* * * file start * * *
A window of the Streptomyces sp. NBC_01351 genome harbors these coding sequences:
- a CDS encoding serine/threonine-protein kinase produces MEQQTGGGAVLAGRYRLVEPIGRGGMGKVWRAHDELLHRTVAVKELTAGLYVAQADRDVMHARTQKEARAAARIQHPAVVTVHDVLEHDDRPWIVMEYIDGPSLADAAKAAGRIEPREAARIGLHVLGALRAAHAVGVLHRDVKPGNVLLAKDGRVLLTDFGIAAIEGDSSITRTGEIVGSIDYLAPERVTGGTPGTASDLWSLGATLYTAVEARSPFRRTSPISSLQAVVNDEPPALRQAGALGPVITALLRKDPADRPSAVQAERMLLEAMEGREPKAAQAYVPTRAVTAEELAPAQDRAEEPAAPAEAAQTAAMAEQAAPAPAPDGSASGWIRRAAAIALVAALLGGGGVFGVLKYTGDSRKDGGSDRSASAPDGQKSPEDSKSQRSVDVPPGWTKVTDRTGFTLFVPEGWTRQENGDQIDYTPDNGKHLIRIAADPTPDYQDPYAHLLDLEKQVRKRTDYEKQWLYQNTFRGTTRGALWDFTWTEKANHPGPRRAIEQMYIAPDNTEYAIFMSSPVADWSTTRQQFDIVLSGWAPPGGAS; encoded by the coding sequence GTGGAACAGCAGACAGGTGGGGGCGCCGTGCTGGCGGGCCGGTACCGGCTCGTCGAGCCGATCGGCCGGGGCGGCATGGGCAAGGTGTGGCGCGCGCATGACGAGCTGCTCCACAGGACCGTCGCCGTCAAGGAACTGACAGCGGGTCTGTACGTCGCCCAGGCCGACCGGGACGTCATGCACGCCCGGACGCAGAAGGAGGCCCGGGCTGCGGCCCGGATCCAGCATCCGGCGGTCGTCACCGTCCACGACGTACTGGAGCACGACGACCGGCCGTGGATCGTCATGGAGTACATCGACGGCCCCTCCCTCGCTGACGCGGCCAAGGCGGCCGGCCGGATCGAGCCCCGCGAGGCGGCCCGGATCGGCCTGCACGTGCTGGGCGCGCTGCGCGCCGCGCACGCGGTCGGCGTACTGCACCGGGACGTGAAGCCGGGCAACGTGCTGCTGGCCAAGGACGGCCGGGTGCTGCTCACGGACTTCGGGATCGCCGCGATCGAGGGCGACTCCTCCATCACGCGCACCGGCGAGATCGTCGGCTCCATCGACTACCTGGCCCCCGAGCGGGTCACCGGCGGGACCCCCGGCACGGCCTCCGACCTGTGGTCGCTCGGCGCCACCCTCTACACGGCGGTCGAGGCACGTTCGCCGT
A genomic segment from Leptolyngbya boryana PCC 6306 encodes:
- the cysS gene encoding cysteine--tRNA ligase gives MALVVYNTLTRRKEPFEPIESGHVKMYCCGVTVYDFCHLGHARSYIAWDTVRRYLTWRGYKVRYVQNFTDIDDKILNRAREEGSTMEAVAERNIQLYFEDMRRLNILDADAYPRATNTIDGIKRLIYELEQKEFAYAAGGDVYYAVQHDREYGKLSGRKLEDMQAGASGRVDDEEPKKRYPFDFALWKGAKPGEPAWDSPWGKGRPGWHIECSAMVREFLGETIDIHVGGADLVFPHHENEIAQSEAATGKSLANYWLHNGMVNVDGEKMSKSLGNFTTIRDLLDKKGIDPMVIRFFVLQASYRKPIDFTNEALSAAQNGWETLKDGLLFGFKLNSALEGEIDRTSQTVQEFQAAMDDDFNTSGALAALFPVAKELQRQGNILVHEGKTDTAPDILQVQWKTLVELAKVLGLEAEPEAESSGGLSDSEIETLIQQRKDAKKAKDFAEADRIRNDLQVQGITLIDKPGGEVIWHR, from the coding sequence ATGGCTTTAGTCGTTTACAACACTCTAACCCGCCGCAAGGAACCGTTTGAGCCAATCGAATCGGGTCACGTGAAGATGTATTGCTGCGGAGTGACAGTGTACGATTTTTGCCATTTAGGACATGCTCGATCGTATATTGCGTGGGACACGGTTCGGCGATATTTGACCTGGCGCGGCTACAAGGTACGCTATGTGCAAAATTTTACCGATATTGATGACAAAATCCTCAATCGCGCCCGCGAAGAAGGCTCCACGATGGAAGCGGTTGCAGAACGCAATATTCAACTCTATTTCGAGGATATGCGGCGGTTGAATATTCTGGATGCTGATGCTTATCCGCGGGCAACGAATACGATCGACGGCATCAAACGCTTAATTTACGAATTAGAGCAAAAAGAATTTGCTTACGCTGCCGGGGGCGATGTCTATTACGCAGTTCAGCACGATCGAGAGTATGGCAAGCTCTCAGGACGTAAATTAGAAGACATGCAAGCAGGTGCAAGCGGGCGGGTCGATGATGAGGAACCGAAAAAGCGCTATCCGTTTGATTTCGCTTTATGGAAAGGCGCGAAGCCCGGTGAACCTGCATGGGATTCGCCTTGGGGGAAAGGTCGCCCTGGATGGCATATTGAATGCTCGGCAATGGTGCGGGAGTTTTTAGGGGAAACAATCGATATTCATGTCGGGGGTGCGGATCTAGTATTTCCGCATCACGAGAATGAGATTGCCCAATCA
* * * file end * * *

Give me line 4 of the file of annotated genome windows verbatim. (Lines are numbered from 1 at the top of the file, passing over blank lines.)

- the cysS gene encoding cysteine--tRNA ligase gives MALVVYNTLTRRKEPFEPIESGHVKMYCCGVTVYDFCHLGHARSYIAWDTVRRYLTWRGYKVRYVQNFTDIDDKILNRAREEGSTMEAVAERNIQLYFEDMRRLNILDADAYPRATNTIDGIKRLIYELEQKEFAYAAGGDVYYAVQHDREYGKLSGRKLEDMQAGASGRVDDEEPKKRYPFDFALWKGAKPGEPAWDSPWGKGRPGWHIECSAMVREFLGETIDIHVGGADLVFPHHENEIAQSEAATGKSLANYWLHNGMVNVDGEKMSKSLGNFTTIRDLLDKKGIDPMVIRFFVLQASYRKPIDFTNEALSAAQNGWETLKDGLLFGFKLNSALEGEIDRTSQTVQEFQAAMDDDFNTSGALAALFPVAKELQRQGNILVHEGKTDTAPDILQVQWKTLVELAKVLGLEAEPEAESSGGLSDSEIETLIQQRKDAKKAKDFAEADRIRNDLQVQGITLIDKPGGEVIWHR, from the coding sequence ATGGCTTTAGTCGTTTACAACACTCTAACCCGCCGCAAGGAACCGTTTGAGCCAATCGAATCGGGTCACGTGAAGATGTATTGCTGCGGAGTGACAGTGTACGATTTTTGCCATTTAGGACATGCTCGATCGTATATTGCGTGGGACACGGTTCGGCGATATTTGACCTGGCGCGGCTACAAGGTACGCTATGTGCAAAATTTTACCGATATTGATGACAAAATCCTCAATCGCGCCCGCGAAGAAGGCTCCACGATGGAAGCGGTTGCAGAACGCAATATTCAACTCTATTTCGAGGATATGCGGCGGTTGAATATTCTGGATGCTGATGCTTATCCGCGGGCAACGAATACGATCGACGGCATCAAACGCTTAATTTACGAATTAGAGCAAAAAGAATTTGCTTACGCTGCCGGGGGCGATGTCTATTACGCAGTTCAGCACGATCGAGAGTATGGCAAGCTCTCAGGACGTAAATTAGAAGACATGCAAGCAGGTGCAAGCGGGCGGGTCGATGATGAGGAACCGAAAAAGCGCTATCCGTTTGATTTCGCTTTATGGAAAGGCGCGAAGCCCGGTGAACCTGCATGGGATTCGCCTTGGGGGAAAGGTCGCCCTGGATGGCATATTGAATGCTCGGCAATGGTGCGGGAGTTTTTAGGGGAAACAATCGATATTCATGTCGGGGGTGCGGATCTAGTATTTCCGCATCACGAGAATGAGATTGCCCAATCA